A lot of the dispute about condom use in the developing world has much more to do with the sort of aid other countries are willing to provide and the impact this has on the cultures it affects. If aid organizations focused on providing resources and ceased trying to direct the specifics of what resources were demanded a lot of this would fall to the wayside I think.

Access to condoms, education about the spread of STIs, education about abstinence as a preventative are all good things that could each be employed simultaneously. Telling people--"oh, you'd better not have casual sex because of AIDS so repress your sex drive indefinitely for your own safety." Just doesn't seem like a workable solution to me.
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Re: Condoms and HIV/AIDS in the developing world

Postby Ixtellor » Tue Mar 24, 2009 8:25 pm UTC

Azrael wrote:Now, new participants using condoms have a 10% risk of getting HIV. People abstaining have 0% risk


If you want to further complicate your percents, you might include blood transfusions, and violent attacks by people with aids, and IV drug users.

I guess I am only responding because the risk of contracting HIV is not zero by people that abstain and for some reason it bothered me.


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Re: Condoms and HIV/AIDS in the developing world

Postby Chen » Wed Mar 25, 2009 4:56 pm UTC

Ixtellor wrote:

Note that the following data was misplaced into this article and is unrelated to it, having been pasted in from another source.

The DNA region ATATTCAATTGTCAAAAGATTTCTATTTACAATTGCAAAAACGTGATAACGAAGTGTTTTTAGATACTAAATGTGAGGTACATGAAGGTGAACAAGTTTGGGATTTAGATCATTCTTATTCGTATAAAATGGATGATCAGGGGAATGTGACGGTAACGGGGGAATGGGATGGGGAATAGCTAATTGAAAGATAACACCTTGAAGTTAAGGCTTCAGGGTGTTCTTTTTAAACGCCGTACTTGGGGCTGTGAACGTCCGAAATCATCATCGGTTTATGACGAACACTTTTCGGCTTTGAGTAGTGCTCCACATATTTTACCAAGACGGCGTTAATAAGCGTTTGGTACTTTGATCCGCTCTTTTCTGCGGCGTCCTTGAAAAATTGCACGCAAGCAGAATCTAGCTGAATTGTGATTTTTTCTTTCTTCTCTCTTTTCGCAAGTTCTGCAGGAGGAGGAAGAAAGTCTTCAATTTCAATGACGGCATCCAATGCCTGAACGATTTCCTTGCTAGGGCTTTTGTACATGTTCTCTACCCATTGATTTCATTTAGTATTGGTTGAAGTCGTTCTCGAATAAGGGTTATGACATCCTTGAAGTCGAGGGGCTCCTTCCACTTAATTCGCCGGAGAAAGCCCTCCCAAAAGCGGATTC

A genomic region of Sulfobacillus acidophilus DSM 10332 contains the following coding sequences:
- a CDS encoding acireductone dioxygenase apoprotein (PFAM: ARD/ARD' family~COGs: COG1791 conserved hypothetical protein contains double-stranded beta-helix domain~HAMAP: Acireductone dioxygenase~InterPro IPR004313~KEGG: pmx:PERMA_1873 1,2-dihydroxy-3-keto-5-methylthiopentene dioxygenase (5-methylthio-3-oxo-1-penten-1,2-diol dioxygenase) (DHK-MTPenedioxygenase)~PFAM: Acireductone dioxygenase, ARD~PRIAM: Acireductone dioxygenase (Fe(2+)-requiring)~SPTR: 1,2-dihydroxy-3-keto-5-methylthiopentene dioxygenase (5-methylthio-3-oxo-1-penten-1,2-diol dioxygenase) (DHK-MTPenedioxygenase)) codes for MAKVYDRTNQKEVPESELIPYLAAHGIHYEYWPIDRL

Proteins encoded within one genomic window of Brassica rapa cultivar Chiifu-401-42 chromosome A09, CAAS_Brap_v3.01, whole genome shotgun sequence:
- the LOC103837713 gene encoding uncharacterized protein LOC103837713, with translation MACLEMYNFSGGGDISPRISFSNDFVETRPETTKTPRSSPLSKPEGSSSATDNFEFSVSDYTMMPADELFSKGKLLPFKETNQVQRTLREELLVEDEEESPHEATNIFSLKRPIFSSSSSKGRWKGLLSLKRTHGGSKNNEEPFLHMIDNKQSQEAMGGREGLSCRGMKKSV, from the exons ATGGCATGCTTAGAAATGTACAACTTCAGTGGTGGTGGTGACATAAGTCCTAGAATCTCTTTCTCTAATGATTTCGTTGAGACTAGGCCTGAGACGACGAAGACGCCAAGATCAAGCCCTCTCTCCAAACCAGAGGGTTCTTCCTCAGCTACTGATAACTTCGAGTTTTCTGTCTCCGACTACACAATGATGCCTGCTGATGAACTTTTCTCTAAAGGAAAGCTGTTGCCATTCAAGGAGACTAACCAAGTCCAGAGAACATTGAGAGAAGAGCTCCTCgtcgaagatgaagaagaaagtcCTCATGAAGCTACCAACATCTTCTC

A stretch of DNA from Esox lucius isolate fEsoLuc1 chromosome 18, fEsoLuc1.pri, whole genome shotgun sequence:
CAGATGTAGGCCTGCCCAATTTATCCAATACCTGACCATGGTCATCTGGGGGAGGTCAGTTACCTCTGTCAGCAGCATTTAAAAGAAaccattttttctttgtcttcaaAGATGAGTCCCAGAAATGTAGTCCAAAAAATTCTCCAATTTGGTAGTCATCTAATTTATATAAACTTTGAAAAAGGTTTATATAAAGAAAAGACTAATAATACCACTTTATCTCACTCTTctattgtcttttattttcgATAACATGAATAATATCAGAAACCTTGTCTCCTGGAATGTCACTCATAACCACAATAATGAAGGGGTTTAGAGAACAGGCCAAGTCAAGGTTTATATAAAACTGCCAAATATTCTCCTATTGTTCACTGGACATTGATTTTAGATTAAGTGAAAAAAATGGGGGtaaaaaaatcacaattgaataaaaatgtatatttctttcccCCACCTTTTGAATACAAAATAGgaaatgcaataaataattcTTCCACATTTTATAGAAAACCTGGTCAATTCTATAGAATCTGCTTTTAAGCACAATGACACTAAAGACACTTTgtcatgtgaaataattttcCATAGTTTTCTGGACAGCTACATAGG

Azrael wrote:Now, new participants using condoms have a 10% risk of getting HIV. People abstaining have 0% risk


If you want to further complicate your percents, you might include blood transfusions, and violent attacks by people with aids, and IV drug users.

I guess I am only responding because the risk of contracting HIV is not zero by people that abstain and for some reason it bothered me.


Ixtellor


Presumably though those risks apply to those abstaining AND those who are using condoms so it shouldn't matter in the end.

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Re: Condoms and HIV/AIDS in the developing world

Postby mightymouse1584 » Wed Apr 15, 2009 6:11 pm UTC

Durandal wrote:f one is infected with HIV and having intercourse with someone who isn't, condoms HAVE to work. But mostly due to human error, they don't. At least not all the time. (The quoted failure rate is 10% [source])



I think the failure rate may actually be much higher than you expect. According to the FDA, the expected number of pregnancies per 100 uses with a condom is 11 [source]. 11% of sexual encounters that use condoms will result in a pregnancy (under normal, not perfect use). That being said, if a condom fails, does a woman necessarily get pregnant? Of course not. The likelihood that a woman will become pregnant without any sort of prevention from one act of sex is about 1 in 3 (unfortunately, I dont have a source right now to back this up, but I'm fairly certain that info is accurate). Put this all together and the actual rate failure could rise all the way to 30%. Even if we use a low-ball estimate of 20% (under normal use), that number is still frighteningly high.